Gema B. Muñoz
Three years after opening its first bakery/restaurant in Tenerife, the Valencian company has more than 40 establishments in Spain, along with plans for a total of 50 establishments to be up-and-running by year-end and revenues of 9 million euros, i.e. three-times more than last year. Its plans for 2014 include doubling the number of shops, to 100, creating 300 jobs, and in 2015 it aims to enter foreign markets, mainly Central and Eastern Europe and Central and Latin America.
"We are taking it step by step, but we are beginning to reap the benefits of being a nationwide chain", says Antonio Pérez Jiménez, founder and CEO of Panaria, who shares with Wiki Spanish Food his goal of expanding the company into all regions of Spain by 2014 year-end.
Panaria expects to have 100 shops by 2014-year end: 50 by the end of this year and another 50 next year. Of those, 20 will be proprietary and 80 will be franchises, with around 7 to 10 employees per locale.
Although the company's objective is to open an establishment in every region of Spain, the greatest number of establishments will be concentrated in Madrid, he adds. "When you have a strong presence in Madrid, you are able to position yourself well throughout Spain", says Pérez, who, before launching Panaria in 2010, was the general manager of an internal supplier of prepared foods for Mercadona for five years.
"I used to be the content executive, until I finally decided to make a change. Following Ken Robinson's words, I wanted to do something that I felt really passionate about, where it's as if time doesn't pass, even though you've been working for 20 hours", says Pérez. He took the plunge in 2010, at the peak of the crisis, which enabled him to access locales "that previously had exorbitant prices. For me, the crisis has been an opportunity".
This 45-year-old Valencia native has always worked in the food sector, and now, with his new project, he is looking to expand in international markets in 2015. "The idea is to open Panaria in Central and Eastern Europe, where there is less competition among organized retail chains compared with neighboring countries."
Although, according to Pérez, all countries in that region would be able to open Panaria locales through a master local franchise, the main targets are Poland, the Czech Republic and Hungary. The company is also looking to America, primarily Mexico, Colombia and the Caribbean. Those countries were chosen because there are already have Spanish companies functioning there (e.g. hotels) and because wheat products and baked goods are valued highly by consumers there.
According to Pérez, in Spain, "there's still room for new operators who are focused on artisan bread and on cafés. I don't pay much attention to the competition; my focus is more on improving each day".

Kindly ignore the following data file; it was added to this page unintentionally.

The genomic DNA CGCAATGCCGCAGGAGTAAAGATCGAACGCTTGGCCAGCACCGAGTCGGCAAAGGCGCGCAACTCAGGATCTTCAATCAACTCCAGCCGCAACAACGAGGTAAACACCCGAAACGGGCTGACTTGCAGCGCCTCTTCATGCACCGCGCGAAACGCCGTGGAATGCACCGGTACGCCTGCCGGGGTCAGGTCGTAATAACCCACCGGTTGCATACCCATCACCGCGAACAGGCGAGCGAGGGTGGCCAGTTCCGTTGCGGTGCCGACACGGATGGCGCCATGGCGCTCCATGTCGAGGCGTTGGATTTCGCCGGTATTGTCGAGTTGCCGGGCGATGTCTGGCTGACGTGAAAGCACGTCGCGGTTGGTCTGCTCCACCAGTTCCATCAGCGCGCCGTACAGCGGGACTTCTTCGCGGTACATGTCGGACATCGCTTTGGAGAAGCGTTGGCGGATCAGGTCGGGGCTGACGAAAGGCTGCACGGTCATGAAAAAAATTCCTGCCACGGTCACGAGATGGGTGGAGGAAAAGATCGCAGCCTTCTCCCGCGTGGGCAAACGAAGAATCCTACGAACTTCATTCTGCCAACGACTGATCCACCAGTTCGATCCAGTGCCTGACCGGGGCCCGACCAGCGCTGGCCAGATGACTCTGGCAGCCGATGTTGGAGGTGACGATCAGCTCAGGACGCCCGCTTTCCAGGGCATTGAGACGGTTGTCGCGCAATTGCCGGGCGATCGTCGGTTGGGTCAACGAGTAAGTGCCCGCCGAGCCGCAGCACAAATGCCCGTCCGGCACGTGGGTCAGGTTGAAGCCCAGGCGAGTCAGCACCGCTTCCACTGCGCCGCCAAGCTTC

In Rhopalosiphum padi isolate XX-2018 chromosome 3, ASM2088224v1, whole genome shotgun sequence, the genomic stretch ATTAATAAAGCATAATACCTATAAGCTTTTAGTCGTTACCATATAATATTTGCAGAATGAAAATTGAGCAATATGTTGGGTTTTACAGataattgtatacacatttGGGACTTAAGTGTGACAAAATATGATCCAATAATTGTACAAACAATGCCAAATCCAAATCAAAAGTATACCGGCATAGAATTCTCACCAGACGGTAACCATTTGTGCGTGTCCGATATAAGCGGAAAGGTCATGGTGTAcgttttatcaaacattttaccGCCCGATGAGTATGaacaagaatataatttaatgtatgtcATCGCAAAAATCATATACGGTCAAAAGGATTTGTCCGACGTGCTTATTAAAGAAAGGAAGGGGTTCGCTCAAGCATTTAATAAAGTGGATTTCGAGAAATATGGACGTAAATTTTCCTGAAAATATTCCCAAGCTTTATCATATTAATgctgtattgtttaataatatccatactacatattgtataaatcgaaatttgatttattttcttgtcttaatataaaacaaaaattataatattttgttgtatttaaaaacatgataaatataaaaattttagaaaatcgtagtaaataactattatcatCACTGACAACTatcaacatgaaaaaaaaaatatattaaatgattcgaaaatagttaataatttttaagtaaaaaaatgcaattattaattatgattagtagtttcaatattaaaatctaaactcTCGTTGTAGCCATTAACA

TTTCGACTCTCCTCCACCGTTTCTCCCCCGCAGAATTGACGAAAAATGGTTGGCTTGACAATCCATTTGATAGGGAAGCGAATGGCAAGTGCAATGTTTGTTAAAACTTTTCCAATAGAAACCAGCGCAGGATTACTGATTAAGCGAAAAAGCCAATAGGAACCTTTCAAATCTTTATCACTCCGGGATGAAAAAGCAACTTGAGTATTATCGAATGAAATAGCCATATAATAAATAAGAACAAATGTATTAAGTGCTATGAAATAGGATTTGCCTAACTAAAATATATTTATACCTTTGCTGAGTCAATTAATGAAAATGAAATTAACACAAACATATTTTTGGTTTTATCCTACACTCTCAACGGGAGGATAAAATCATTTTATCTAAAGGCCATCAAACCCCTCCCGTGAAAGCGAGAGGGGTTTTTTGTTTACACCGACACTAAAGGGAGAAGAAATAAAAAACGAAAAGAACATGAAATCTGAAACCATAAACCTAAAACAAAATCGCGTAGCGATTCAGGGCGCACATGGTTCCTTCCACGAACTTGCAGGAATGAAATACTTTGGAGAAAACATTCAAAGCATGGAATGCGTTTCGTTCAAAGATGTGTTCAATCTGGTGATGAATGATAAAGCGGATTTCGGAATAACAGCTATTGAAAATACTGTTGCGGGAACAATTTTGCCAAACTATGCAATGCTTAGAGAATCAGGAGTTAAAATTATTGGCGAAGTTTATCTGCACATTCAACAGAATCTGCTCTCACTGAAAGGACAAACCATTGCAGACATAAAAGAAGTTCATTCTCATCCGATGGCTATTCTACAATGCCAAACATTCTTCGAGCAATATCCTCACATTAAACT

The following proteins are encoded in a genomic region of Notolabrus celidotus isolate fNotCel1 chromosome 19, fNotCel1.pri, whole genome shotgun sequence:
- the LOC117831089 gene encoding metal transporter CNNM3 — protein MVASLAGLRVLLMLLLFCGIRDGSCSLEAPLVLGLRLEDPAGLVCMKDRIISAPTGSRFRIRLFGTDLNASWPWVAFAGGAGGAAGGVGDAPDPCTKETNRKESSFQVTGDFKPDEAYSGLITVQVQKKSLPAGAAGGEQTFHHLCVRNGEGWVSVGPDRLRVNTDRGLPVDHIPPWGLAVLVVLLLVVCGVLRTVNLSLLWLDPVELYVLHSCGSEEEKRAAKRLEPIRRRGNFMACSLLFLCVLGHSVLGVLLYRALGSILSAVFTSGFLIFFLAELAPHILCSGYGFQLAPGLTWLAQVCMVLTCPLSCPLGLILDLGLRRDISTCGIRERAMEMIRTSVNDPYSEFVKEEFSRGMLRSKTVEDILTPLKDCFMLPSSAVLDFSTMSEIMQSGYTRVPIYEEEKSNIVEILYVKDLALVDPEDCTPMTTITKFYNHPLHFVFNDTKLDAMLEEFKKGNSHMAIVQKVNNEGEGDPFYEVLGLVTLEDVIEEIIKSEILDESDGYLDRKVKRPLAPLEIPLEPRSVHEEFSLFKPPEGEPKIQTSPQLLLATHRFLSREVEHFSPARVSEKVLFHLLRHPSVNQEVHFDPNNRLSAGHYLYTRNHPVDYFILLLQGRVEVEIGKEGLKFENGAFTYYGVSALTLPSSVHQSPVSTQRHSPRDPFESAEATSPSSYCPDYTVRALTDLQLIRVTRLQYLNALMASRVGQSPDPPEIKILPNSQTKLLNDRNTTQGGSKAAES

He's also critical, commenting that he doesn't understand "how some cafés, which should have closed 20 or 30 years ago, are still functioning. If only new venues would open and these old ones would disappear—the cafés that haven't even changed their tablecloths in two decades or made their bathrooms handicap accessible. In Spain there's a lack of responsible entrepreneurs. I'm well aware that, in four or five years, I'll have to adapt my business to remain competitive", he adds.
These observations are in line with comments by George Mavromaras, president of the International Association of Plant Bakers (AIBI), who, on his last visit to Spain, underlined creativity and the launch of new products to address increasingly fierce competition.
Pérez agrees, adding that "at our bakeries, we aim to ensure a positive experience. I want Panaria customers to feel that the bakery is one of the nicest they've ever seen, in other places like London, for example."
Critical of the government
In addition to Pérez's harsh words for cafés that have made no efforts to modernize, he's also critical of the public administration, specifically city governments. "The absurd measures required by city governments make opening a locale in Spain very difficult. We have created an administrative and bureaucratic mess that dissuades entrepreneurs."
His criticism is directed at all city governments, but especially Madrid, where the local authorities make opening a locale "even more difficult and expensive", according to Pérez.
Nevertheless, Panaria already has six establishments in Madrid, which, like in the rest of Spain, open 365 days a year, from 7 am to 9 pm, and for which the average sale is four euros. Although bread and baked products are its core business, it also sells salad, soup, pasta, pizza and a dish of the day, for 7.25 euros, which customers can eat there or take away.
Pérez, who owns the company with another family member, has had some proposals to "joint the Panaria family", but he has no plans to allow others to enter its capital structure.